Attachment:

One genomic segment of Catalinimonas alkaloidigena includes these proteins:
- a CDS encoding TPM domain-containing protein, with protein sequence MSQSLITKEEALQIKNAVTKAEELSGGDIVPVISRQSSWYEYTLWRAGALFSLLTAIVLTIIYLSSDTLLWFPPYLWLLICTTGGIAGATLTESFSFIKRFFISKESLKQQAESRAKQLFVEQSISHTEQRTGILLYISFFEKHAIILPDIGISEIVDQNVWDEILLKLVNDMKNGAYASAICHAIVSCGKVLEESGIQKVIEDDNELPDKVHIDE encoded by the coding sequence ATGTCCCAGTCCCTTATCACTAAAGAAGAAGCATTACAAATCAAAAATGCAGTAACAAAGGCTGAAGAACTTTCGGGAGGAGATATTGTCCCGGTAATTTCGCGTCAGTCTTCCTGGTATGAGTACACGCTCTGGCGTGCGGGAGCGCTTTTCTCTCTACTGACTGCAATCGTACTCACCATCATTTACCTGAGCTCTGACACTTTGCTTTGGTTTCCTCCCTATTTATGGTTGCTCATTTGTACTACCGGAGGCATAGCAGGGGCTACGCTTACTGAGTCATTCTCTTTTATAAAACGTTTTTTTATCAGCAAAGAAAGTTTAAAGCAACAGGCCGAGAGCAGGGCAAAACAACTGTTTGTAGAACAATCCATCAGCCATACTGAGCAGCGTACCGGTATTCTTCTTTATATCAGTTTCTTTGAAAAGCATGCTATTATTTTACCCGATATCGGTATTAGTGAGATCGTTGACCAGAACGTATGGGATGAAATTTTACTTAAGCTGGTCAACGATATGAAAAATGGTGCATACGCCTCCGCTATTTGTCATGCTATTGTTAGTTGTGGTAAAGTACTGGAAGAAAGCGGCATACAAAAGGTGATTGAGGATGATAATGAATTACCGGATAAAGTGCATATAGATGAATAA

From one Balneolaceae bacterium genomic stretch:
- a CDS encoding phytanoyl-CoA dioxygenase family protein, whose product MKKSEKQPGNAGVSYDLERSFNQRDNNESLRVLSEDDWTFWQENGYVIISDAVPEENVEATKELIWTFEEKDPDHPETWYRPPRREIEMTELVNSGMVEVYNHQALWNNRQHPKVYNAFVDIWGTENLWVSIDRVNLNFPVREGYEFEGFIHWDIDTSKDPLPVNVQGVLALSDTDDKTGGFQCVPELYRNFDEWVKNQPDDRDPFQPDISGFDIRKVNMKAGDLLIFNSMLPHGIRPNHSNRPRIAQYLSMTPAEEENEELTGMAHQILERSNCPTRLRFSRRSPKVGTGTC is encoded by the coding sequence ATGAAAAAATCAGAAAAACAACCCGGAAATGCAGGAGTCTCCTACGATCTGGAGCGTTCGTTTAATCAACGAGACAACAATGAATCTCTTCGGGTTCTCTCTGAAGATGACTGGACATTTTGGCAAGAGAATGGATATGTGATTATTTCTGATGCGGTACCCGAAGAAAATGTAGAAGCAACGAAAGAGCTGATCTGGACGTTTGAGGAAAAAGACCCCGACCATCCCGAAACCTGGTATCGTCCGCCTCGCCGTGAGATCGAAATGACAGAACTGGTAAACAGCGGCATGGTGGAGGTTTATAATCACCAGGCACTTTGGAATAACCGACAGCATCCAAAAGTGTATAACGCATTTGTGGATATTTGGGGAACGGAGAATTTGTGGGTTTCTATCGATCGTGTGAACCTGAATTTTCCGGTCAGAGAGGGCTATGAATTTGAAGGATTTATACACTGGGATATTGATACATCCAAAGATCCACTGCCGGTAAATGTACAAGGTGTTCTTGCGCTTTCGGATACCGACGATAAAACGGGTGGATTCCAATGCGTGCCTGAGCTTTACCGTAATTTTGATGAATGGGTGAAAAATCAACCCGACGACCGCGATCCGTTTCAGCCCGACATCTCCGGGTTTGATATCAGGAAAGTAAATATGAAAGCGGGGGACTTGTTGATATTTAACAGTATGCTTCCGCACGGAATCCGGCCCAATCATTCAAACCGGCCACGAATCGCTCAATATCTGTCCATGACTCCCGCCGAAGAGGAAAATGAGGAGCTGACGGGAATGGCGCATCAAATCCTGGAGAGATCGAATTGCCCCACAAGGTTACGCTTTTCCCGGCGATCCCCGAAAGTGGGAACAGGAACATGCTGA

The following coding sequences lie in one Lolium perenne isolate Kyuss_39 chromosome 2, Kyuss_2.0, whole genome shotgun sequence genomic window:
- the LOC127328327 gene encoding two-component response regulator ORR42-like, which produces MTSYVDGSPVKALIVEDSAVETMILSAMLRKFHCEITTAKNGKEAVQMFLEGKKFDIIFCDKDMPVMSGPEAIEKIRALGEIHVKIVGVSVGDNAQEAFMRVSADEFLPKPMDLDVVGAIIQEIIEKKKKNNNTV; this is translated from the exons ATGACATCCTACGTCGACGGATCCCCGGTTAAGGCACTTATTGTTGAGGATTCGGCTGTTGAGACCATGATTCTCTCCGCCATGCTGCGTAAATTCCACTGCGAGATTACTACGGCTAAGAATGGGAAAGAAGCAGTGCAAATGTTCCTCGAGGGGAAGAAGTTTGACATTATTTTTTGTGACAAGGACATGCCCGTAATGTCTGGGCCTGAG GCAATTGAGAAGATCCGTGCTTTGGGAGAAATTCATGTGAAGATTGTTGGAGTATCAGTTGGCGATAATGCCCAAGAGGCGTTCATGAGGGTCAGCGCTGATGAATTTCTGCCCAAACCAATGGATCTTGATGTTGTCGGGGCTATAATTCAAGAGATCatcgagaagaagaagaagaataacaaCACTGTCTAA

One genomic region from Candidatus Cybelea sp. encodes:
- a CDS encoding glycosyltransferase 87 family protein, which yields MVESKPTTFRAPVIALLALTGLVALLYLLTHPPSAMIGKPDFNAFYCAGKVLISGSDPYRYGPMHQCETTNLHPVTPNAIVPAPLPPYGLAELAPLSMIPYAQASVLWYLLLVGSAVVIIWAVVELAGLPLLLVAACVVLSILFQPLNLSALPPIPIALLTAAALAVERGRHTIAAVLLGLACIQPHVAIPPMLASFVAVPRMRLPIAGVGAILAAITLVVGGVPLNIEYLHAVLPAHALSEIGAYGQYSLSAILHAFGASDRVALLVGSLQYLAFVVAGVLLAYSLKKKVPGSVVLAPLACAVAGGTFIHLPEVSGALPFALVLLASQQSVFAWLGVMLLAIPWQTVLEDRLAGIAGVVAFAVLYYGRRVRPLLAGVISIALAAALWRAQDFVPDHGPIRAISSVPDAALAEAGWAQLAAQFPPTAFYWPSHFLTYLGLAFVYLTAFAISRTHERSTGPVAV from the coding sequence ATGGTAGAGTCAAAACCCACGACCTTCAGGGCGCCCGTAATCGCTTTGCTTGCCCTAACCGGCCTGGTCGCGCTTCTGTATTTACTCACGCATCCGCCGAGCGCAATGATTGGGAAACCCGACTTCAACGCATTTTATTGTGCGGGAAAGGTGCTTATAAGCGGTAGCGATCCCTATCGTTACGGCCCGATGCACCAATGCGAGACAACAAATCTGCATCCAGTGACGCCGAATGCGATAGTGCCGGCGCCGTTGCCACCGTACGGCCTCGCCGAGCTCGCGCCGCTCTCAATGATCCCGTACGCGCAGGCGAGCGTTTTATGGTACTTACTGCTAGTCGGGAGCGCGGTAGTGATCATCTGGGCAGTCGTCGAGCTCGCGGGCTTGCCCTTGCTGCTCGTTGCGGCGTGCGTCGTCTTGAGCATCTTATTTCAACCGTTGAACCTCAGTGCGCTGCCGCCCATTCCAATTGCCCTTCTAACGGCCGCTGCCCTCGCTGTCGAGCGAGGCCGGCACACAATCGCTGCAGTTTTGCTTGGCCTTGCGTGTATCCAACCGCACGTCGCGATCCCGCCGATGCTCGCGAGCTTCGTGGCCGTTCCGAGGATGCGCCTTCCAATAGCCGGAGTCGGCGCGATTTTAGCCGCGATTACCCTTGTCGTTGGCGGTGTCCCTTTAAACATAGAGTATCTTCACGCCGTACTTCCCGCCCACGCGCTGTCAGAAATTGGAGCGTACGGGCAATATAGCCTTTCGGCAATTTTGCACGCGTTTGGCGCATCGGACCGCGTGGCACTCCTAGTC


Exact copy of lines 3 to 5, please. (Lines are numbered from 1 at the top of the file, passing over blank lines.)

From one Balneolaceae bacterium genomic stretch:
- a CDS encoding phytanoyl-CoA dioxygenase family protein, whose product MKKSEKQPGNAGVSYDLERSFNQRDNNESLRVLSEDDWTFWQENGYVIISDAVPEENVEATKELIWTFEEKDPDHPETWYRPPRREIEMTELVNSGMVEVYNHQALWNNRQHPKVYNAFVDIWGTENLWVSIDRVNLNFPVREGYEFEGFIHWDIDTSKDPLPVNVQGVLALSDTDDKTGGFQCVPELYRNFDEWVKNQPDDRDPFQPDISGFDIRKVNMKAGDLLIFNSMLPHGIRPNHSNRPRIAQYLSMTPAEEENEELTGMAHQILERSNCPTRLRFSRRSPKVGTGTC is encoded by the coding sequence ATGAAAAAATCAGAAAAACAACCCGGAAATGCAGGAGTCTCCTACGATCTGGAGCGTTCGTTTAATCAACGAGACAACAATGAATCTCTTCGGGTTCTCTCTGAAGATGACTGGACATTTTGGCAAGAGAATGGATATGTGATTATTTCTGATGCGGTACCCGAAGAAAATGTAGAAGCAACGAAAGAGCTGATCTGGACGTTTGAGGAAAAAGACCCCGACCATCCCGAAACCTGGTATCGTCCGCCTCGCCGTGAGATCGAAATGACAGAACTGGTAAACAGCGGCATGGTGGAGGTTTATAATCACCAGGCACTTTGGAATAACCGACAGCATCCAAAAGTGTATAACGCATTTGTGGATATTTGGGGAACGGAGAATTTGTGGGTTTCTATCGATCGTGTGAACCTGAATTTTCCGGTCAGAGAGGGCTATGAATTTGAAGGATTTATACACTGGGATATTGATACATCCAAAGATCCACTGCCGGTAAATGTACAAGGTGTTCTTGCGCTTTCGGATACCGACGATAAAACGGGTGGATTCCAATGCGTGCCTGAGCTTTACCGTAATTTTGATGAATGGGTGAAAAATCAACCCGACGACCGCGATCCGTTTCAGCCCGACATCTCCGGGTTTGATATCAGGAAAGTAAATATGAAAGCGGGGGACTTGTTGATATTTAACAGTATGCTTCCGCACGGAATCCGGCCCAATCATTCAAACCGGCCACGAATCGCTCAATATCTGTCCATGACTCCCGCCGAAGAGGAAAATGAGGAGCTGACGGGAATGGCGCATCAAATCCTGGAGAGATCGAATTGCCCCACAAGGTTACGCTTTTCCCGGCGATCCCCGAAAGTGGGAACAGGAACATGCTGA

The following coding sequences lie in one Lolium perenne isolate Kyuss_39 chromosome 2, Kyuss_2.0, whole genome shotgun sequence genomic window: